In general, I think it is an interesting study that needs to be replicated in other populations, very well done, based on a national registry and that, if confirmed, can help to avoid this factor and therefore reduce the risk of developing multiple sclerosis.
This is a retrospective retrospective observational epidemiological case-control study that assesses the relationship between exposure or risk factors (short sleep duration and poor sleep quality at ages 15-19 years) and the subsequent development of Multiple Sclerosis (MS). The result is expressed in OR ('odds ratio'), which indicates how much more frequent the exposure to the risk factor was in the cases (MS patients) than in the controls (general population from the same geographical area, Sweden in this case, and of the same age, sex and residential area).
The OR in this study is 1.4, which means that exposure to these factors (insufficient and poor quality sleep) increases the risk of MS by 40% compared to no exposure. The study design is of good quality with a reliable source of information, as well as the definition of cases and the selection of controls, but with the limitations inherent to this type of study: risk of bias, i.e. systematic errors in the assessment of the results (selection bias, information bias, recall bias). This type of study does not make it possible to establish a causal relationship between the exposure factor(s) (insufficient and poor quality sleep) and the development of the disease (MS), but it does make it possible to establish an association or dependency link between these factors and the development of the disease (MS). The article itself refers to the risk of the aforementioned biases, indicating that they have been minimised and partially controlled, and even to the possibility of reverse causality, i.e. that it is the disease (MS) that causes a quantitative and qualitative sleep deficiency.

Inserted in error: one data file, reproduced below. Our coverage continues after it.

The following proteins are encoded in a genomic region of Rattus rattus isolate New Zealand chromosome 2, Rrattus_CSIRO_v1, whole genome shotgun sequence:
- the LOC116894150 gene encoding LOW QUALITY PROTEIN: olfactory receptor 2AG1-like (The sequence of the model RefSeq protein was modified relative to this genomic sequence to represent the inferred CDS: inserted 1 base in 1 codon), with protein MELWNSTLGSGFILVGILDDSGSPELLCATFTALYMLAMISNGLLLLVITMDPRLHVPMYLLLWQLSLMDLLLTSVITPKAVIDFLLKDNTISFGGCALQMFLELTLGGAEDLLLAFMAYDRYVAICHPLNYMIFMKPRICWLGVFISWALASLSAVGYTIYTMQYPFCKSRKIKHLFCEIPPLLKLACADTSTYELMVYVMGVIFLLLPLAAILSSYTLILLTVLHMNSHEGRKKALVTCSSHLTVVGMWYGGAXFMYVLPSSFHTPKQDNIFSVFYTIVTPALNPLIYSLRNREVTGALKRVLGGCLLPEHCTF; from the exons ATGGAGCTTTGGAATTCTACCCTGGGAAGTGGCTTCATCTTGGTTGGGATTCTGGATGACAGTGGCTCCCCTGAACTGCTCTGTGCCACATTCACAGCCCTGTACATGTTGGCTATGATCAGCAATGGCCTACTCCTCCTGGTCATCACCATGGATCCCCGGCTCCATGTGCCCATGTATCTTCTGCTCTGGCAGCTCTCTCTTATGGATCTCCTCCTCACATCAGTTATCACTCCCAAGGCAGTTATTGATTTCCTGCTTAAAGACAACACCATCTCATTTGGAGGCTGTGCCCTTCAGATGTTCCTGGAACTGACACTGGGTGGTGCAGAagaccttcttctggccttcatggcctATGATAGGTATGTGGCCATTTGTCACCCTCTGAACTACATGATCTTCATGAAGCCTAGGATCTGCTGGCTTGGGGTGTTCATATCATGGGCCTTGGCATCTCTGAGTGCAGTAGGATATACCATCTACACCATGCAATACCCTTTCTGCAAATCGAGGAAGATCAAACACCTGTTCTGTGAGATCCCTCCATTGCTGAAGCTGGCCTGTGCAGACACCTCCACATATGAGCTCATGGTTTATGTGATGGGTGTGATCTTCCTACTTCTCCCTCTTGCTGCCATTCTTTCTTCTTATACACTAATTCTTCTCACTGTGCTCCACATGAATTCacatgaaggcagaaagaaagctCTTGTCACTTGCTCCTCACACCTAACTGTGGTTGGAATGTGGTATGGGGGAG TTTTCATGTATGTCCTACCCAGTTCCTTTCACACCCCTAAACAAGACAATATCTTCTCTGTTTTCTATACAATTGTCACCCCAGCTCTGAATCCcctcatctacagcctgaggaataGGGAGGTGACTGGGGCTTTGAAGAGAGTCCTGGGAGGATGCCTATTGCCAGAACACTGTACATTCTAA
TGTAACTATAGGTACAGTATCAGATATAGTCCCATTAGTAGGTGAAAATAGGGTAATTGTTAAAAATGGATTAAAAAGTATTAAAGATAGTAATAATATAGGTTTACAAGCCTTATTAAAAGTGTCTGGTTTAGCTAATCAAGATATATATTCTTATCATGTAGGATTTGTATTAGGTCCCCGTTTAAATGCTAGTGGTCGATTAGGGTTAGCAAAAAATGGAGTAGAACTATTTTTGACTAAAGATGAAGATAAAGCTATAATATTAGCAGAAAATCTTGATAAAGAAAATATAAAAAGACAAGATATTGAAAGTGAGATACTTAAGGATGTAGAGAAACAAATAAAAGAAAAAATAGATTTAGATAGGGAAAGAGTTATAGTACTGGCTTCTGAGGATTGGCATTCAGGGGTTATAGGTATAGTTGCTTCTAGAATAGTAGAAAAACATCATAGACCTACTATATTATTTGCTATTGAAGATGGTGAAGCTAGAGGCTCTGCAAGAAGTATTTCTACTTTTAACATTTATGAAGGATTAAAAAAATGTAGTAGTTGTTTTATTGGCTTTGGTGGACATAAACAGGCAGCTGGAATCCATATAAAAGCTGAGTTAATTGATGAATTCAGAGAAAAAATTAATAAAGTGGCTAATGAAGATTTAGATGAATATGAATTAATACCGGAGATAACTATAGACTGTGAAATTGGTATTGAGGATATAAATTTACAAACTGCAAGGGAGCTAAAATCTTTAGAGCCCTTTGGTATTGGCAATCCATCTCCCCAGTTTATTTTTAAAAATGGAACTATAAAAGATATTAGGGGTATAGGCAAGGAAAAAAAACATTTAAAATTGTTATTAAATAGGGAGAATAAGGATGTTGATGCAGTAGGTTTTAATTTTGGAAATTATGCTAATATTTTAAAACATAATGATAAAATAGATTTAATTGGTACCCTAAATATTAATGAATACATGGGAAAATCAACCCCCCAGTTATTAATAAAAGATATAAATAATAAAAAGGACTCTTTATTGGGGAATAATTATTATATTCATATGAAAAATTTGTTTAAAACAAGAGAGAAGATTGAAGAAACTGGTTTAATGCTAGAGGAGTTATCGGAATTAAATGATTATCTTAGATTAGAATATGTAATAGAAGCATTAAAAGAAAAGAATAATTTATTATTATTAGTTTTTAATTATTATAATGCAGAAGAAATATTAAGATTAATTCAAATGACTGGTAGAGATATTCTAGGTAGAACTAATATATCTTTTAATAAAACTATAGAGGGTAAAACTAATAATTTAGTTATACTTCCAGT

Despite these biases, there is biological plausibility that insufficient and poor quality sleep may increase the risk of MS and contribute along with other known environmental factors (smoking, history of infectious mononucleosis, sun exposure, serum vitamin D levels, adolescent body mass index) to its development. In this disease, it is believed that the set of environmental factors involved (some known and many not yet known) act in an individual genetically predisposed to the development of this disease. There is already evidence in line with this study that shift work, which also affects sleep and circadian rhythms, may increase the risk of MS (Norwegian study), as well as evidence that insufficient and poor quality sleep leads to a series of cellular and molecular changes that alter immune homeostasis and melatonin secretion, all of which have an impact on the development of chronic inflammatory diseases.
Knowing about this new potential (partially) modifiable environmental risk factor is important to educate the adolescent population in the development of healthy lifestyle habits, including getting enough sleep each day, and trying to ensure that sleep is of good quality and restorative, in order to prevent the development of diseases such as MS. Adolescents and the general public should also be aware that compensating for sleep on holidays or on certain days of the week does not reverse the immune changes that lead to the disease, and therefore oversleeping on other days does not change this risk. Good quality and quantity of sleep is necessary for our immune system to function properly.
- Research article
- Peer reviewed
- Observational study